Civil Rights Movement

“I Don’t Mind Standing a Little Longer”: Remembering Julian Bond through Poetry

Yesterday, long-time civil rights organizer and social justice warrior Julian Bond passed away at the age of 75. His legacy reads like a map of the African American civil rights struggle in the US: from co-founding the Student Nonviolent Coordinating Committee and the Southern Poverty Law Center, to sitting 20 years in the Georgia State Legislature and being elected Board Chairman of the NAACP. Some very moving statements and retrospectives have been making the rounds, including from President Obama, who said that Julian Bond “helped change this country for the better. And what better way to be remembered than that.”

Here at Cultural Organizing we would like to remember another piece of Julian Bond’s legacy — his poetry. Bond was an English major at Moorehouse, where he co-founded the literary magazine the Pegasus. Along with his many essays on race and politics, Bond’s early poetry has appeared in a number of anthologies and publications. These poems speak to Bond’s love of Black culture, his understanding of racial oppression, his commitment to the long, difficult work of social change, and his beauty as a person. Below are four of his most well-known poems.

Rest in Power, Julian Bond.

 

I TOO, HEAR AMERICA SINGING

This poem was written as a response to Walt Whitman’s, I Hear America Singing, and resonates with the language and spirit of Langston Hughes’, I Too (also likely a response to Whitman). The poem was published in the first issue of SNCC’s newsletter, The Student Voice, in 1960.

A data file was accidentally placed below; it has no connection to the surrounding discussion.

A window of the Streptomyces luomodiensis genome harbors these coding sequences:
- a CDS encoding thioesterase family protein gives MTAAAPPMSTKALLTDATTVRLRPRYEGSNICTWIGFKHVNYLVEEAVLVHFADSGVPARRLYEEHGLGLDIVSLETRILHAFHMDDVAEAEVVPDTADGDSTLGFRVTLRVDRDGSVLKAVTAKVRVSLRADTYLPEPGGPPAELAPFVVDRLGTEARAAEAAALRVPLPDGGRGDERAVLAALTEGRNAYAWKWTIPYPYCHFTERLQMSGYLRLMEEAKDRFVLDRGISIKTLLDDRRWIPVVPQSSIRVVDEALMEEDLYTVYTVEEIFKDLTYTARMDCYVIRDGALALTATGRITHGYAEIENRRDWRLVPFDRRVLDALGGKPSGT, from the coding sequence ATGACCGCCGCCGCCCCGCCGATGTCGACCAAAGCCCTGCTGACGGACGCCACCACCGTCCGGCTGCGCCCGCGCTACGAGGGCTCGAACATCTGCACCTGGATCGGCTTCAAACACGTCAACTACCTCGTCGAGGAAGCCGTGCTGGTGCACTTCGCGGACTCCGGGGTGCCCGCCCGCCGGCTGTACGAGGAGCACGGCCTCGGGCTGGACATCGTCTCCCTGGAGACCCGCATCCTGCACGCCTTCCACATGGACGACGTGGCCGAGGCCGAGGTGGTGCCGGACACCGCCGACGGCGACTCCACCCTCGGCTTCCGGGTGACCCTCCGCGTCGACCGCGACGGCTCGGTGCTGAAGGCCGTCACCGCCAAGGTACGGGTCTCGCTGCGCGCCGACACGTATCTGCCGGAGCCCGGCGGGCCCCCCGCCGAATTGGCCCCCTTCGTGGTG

I too, hear America singing
But from where I stand
I can only hear Little Richard
And Fats Domino.
But sometimes
I hear Ray Charles
Drowning in his own tears
or Bird
Relaxing at Camarillo
Or Horace Silver doodling,
Then I don’t mind standing
a little longer.

 

LOOK AT THAT GIRL

In the video below, Bond reads his most famous poem, a couplet he wrote in college.

Look at that girl shake that thing,
We can’t all be Martin Luther King.

 

THE BISHOP OF ATLANTA: RAY CHARLES

In this poem, Bond celebrates Ray Charles, whose combination of blues and gospel inspired many young African Americans in the emerging civil rights struggle. “Bond was quoted as saying about Charles, “He just seemed to me to be such a compelling personality. The voice, the music, the whole package taken together, pulled me in as it pulled in many, many others.”

The Bishop seduces the world with his voice
Sweat strangles mute eyes
As insinuations gush out through a hydrant of sorrow
Dream’s, a world never seen
Moulded on Africa’s anvil, tempered down home
Documented in cries and wails
Screaming to be ignored, crooning to be heard
Throbbing from the gutter
On Saturday night
Silver offering only
The Right Reverend’s back in town
Don’t it make you feel alright????????

 

HABANA

According to Bond, this poem was based on conversations he had during his first trip to Cuba as a nineteen-year-old college student at Morehouse, soon after the Cuban Revolution.

Soldiers fuzz the city in khaki confusion
Pincushioned with weapons
Seedy orange venders squeeze among the pulpy masses
Camera pregnant tourists click down the Prado
Lotería salesmen tear along the dotted line